Happy Tuesday, Illinois! To coincide with weed becoming legal in a few weeks, Chicago’s Revolution Brewing plans to release a new beer called Legal Hero.
State lawmakers are warning there will be bumps in the road to selling cannabis, which becomes legal starting Jan. 1 — including possible shortages of the product. That’s of special concern to medical marijuana users.
Story Continued Below
“Each state that has implemented an adult-use cannabis program has had issues related to supply shortages,” lawmakers wrote in a letter to the media, signed by state Sens. Heather Steans and Laura Fine, and state Reps. Kelly Cassidy, Bob Morgan, Jehan Gordon-Booth, Celina Villanueva and David Welter.
Gov. J.B. Pritzker’s office says the administration is actively monitoring supplies. Illinois is the only state in the country to write protections for medical cannabis patients into the law: The new state law legalizing cannabis requires dispensaries to make sure it’s available to medical patients ahead of those wanting to buy for recreational use, raising concerns it may lead dispensaries to limit purchases or require appointments.
To keep their priorities straight, dispensaries face fines of up to $10,000 and could see their licenses revoked if products for patients aren’t available once recreational sales start.
The governor’s office tells Playbook it’s “working to ensure supply is protected for patients who rely on it. Bad actors who violate the law will face consequences. When businesses open Jan. 1, it will be just the first phase of this long-term roll out. The administration will continue to monitor supply as we implement and administer the program.”
Legalization is a potentially lucrative source of money for the state — and a significant victory or political liability for Pritzker — so how the administration responds to problems in the rollout of marijuana legalization will be under the watchful eyes of both supporters and critics nationwide as supplies and procedures test the new market.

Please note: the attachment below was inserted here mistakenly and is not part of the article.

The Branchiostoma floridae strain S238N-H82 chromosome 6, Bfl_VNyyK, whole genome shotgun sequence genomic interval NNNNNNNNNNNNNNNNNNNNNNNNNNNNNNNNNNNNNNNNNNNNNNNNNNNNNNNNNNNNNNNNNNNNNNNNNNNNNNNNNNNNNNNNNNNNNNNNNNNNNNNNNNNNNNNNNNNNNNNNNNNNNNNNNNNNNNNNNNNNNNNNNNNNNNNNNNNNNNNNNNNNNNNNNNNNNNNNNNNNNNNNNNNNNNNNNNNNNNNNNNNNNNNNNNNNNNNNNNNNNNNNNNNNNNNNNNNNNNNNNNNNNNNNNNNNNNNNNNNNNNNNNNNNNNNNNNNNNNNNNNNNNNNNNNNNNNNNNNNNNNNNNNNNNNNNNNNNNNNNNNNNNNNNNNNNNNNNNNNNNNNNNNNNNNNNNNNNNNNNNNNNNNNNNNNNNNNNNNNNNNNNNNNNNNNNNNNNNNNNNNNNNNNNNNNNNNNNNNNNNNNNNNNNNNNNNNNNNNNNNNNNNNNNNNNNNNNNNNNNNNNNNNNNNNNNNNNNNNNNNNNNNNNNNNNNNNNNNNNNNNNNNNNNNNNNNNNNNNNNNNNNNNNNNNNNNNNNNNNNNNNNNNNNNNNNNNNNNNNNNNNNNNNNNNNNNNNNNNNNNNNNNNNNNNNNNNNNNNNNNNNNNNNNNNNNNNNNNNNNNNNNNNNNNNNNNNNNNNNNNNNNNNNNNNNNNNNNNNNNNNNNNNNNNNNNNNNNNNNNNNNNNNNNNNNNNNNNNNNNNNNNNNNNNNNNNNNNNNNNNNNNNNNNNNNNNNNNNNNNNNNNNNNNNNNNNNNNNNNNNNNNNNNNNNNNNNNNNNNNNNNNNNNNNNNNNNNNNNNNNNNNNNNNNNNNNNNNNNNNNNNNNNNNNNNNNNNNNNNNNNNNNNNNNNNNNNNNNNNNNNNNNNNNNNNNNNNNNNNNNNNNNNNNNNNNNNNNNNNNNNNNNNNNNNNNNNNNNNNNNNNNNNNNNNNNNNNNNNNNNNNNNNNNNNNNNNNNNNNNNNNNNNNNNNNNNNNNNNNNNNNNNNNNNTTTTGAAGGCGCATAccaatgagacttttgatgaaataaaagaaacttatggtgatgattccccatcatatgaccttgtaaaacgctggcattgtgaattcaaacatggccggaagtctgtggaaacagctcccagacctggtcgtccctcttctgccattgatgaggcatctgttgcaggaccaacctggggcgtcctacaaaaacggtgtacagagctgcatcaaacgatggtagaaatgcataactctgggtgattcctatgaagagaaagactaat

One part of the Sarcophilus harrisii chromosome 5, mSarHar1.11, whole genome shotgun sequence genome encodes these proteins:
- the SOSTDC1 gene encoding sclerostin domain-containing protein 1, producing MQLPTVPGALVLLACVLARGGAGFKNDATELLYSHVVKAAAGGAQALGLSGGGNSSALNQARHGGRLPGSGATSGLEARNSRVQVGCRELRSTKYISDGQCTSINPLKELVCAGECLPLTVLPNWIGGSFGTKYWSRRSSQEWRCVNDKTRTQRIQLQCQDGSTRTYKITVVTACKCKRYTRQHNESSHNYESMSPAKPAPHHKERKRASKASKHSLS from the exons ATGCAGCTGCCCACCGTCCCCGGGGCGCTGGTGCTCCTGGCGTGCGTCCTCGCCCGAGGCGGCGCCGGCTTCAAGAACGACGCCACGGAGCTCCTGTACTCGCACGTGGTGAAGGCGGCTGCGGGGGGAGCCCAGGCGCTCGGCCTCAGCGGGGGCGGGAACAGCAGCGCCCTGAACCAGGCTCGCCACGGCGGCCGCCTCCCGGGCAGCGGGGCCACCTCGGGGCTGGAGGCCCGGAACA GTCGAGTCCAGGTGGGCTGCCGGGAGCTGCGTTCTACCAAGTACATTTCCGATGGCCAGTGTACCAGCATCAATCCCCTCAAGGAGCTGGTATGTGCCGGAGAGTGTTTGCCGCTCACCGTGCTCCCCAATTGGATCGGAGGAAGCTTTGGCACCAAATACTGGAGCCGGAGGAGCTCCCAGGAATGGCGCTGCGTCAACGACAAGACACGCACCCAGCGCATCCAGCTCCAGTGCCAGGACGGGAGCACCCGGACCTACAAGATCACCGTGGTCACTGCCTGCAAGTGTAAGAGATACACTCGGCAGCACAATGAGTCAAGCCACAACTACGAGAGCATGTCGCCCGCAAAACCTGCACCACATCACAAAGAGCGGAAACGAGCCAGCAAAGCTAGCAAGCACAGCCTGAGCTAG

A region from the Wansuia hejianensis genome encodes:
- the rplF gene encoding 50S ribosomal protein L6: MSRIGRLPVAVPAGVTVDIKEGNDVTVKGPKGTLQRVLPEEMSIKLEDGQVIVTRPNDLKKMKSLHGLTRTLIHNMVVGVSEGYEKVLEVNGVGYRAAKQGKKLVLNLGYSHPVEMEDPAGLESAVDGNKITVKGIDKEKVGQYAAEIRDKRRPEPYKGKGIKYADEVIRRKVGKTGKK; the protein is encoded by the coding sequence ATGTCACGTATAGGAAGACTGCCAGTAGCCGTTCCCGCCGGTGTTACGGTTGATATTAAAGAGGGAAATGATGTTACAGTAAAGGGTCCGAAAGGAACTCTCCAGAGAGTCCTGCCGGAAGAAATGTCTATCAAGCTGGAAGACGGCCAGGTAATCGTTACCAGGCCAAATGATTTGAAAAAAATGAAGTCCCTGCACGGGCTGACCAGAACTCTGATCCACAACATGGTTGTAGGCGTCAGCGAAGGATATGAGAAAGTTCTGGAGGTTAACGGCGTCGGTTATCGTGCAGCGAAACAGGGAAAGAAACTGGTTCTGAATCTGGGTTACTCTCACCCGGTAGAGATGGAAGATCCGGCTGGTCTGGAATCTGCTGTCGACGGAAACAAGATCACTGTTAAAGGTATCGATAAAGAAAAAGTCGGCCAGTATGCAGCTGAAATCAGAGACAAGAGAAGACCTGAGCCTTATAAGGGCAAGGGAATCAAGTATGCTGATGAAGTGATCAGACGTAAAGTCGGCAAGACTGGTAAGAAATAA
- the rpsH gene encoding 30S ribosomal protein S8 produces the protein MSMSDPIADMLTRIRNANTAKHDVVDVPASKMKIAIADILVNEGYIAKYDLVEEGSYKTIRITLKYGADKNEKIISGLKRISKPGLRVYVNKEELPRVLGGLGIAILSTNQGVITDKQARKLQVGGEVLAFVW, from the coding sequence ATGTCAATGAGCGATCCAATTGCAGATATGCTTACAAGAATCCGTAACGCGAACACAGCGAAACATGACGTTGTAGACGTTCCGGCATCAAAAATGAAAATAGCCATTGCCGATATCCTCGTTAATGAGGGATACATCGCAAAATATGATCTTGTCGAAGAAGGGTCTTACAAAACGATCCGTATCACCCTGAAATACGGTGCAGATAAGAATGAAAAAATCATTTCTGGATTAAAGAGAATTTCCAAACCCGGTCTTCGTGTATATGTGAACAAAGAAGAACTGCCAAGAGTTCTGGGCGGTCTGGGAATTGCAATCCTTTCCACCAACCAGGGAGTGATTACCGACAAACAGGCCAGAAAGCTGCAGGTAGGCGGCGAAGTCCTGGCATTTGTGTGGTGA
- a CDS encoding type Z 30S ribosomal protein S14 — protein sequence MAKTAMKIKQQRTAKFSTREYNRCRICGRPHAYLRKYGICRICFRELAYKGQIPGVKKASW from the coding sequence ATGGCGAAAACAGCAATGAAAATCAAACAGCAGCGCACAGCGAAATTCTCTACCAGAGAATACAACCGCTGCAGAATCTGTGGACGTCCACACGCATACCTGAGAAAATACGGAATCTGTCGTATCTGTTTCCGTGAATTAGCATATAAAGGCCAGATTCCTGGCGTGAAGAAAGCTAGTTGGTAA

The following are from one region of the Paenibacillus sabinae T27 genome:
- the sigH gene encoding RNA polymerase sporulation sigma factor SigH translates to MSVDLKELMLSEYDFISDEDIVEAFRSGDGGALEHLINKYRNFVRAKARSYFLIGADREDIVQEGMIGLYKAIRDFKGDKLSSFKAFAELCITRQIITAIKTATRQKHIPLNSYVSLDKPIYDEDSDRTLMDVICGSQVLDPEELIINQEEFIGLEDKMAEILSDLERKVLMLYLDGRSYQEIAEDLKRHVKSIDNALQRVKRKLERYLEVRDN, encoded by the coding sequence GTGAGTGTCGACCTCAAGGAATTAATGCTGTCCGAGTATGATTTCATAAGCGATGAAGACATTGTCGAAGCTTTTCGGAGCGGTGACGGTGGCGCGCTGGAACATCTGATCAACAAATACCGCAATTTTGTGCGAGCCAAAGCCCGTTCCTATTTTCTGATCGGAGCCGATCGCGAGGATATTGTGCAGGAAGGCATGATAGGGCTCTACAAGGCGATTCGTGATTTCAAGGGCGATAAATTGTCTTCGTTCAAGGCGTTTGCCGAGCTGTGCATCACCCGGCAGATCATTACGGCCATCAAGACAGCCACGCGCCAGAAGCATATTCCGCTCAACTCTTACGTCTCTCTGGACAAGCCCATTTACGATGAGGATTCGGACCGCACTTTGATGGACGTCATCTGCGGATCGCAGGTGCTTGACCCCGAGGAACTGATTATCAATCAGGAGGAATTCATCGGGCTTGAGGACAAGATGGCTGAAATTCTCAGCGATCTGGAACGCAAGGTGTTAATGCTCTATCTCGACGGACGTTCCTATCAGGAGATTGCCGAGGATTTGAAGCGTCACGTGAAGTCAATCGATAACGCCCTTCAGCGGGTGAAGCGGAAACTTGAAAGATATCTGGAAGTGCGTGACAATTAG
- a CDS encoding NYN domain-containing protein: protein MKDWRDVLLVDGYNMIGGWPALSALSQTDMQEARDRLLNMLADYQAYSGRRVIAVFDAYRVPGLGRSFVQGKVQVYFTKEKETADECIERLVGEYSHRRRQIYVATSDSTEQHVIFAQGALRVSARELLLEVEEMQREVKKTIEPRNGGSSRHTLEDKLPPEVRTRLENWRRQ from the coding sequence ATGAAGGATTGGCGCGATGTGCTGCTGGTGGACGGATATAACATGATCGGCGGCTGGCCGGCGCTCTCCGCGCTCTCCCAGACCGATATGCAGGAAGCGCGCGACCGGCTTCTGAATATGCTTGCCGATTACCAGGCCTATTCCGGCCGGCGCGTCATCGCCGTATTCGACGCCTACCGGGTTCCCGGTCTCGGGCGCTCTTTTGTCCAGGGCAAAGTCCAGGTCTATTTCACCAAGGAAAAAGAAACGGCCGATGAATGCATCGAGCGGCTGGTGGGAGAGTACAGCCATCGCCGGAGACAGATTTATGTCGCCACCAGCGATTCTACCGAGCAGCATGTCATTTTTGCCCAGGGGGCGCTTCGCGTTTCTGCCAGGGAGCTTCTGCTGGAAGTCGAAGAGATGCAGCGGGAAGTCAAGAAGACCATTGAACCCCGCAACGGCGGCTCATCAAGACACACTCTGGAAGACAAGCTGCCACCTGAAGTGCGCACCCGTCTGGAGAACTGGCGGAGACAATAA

Morgan, who previously headed Illinois’ medical cannabis program, reiterated that the state is focused on meeting the needs of patients. “We have their back once legalization begins,” he told Playbook.
“As with the start of any new industry, price and supply only settles over time,” Morgan added. “We have built a strong foundation for the adult-use program to succeed, and I believe that it will.”
— What happens to black market weed when marijuana goes legal? ‘I see it opening the door to more clients,’ one dealer tells Tribune’s Ally Marotti.
— Lightfoot wants Chicago to open a city-owned marijuana cultivation co-op, by Tribune’s Gregory Pratt.
Lipinski will vote to impeach: In a commentary to the Tribune, Lipinski, who faces two primary opponents who support impeachment, explains his vote: “[T]here is evidence that President Trump withheld congressionally appropriated aid for Ukraine’s defense and a 'head of state' meeting at the White House in an attempt to coerce an announcement of an investigation of Vice President Joe Biden and alleged Ukrainian interference in the 2016 election. This is an abuse of power. If there were evidence that the president was interested more generally in Ukrainian corruption instead of specifically in a public pronouncement of an investigation which would help him politically, this would have undercut this charge. But there was no such testimony.”
Rep. Lauren Underwood, meanwhile, is among moderate Democrats who haven’t yet revealed how they’ll vote Wednesday when the House takes up the historic impeachment proceedings. The congresswoman from the battleground 14th Congressional District in northern Illinois doesn’t have a primary challenger but she faces a general election where she’ll be called out for her vote.